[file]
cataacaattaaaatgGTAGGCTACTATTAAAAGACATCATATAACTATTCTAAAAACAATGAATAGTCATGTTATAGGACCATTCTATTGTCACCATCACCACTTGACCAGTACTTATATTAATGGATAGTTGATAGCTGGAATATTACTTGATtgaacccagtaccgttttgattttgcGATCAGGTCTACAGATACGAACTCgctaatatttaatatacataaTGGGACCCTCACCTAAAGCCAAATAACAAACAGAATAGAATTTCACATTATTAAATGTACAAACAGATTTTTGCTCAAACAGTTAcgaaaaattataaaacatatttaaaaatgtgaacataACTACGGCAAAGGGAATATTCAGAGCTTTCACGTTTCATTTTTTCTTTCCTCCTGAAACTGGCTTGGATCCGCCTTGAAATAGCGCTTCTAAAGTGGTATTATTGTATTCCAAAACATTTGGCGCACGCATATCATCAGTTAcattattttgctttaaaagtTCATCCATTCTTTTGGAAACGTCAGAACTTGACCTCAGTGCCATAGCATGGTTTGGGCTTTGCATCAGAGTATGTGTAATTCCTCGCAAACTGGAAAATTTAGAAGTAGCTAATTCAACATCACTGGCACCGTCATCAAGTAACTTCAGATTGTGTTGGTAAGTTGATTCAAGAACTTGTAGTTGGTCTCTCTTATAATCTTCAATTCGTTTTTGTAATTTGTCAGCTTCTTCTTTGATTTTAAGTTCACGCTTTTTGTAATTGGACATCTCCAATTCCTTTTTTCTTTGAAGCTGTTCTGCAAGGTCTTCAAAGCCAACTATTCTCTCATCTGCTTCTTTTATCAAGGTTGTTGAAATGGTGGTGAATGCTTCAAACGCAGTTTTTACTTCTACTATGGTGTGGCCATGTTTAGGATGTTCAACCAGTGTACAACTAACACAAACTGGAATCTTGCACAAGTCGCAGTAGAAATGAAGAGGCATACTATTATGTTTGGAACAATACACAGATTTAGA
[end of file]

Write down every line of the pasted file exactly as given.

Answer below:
cataacaattaaaatgGTAGGCTACTATTAAAAGACATCATATAACTATTCTAAAAACAATGAATAGTCATGTTATAGGACCATTCTATTGTCACCATCACCACTTGACCAGTACTTATATTAATGGATAGTTGATAGCTGGAATATTACTTGATtgaacccagtaccgttttgattttgcGATCAGGTCTACAGATACGAACTCgctaatatttaatatacataaTGGGACCCTCACCTAAAGCCAAATAACAAACAGAATAGAATTTCACATTATTAAATGTACAAACAGATTTTTGCTCAAACAGTTAcgaaaaattataaaacatatttaaaaatgtgaacataACTACGGCAAAGGGAATATTCAGAGCTTTCACGTTTCATTTTTTCTTTCCTCCTGAAACTGGCTTGGATCCGCCTTGAAATAGCGCTTCTAAAGTGGTATTATTGTATTCCAAAACATTTGGCGCACGCATATCATCAGTTAcattattttgctttaaaagtTCATCCATTCTTTTGGAAACGTCAGAACTTGACCTCAGTGCCATAGCATGGTTTGGGCTTTGCATCAGAGTATGTGTAATTCCTCGCAAACTGGAAAATTTAGAAGTAGCTAATTCAACATCACTGGCACCGTCATCAAGTAACTTCAGATTGTGTTGGTAAGTTGATTCAAGAACTTGTAGTTGGTCTCTCTTATAATCTTCAATTCGTTTTTGTAATTTGTCAGCTTCTTCTTTGATTTTAAGTTCACGCTTTTTGTAATTGGACATCTCCAATTCCTTTTTTCTTTGAAGCTGTTCTGCAAGGTCTTCAAAGCCAACTATTCTCTCATCTGCTTCTTTTATCAAGGTTGTTGAAATGGTGGTGAATGCTTCAAACGCAGTTTTTACTTCTACTATGGTGTGGCCATGTTTAGGATGTTCAACCAGTGTACAACTAACACAAACTGGAATCTTGCACAAGTCGCAGTAGAAATGAAGAGGCATACTATTATGTTTGGAACAATACACAGATTTAGA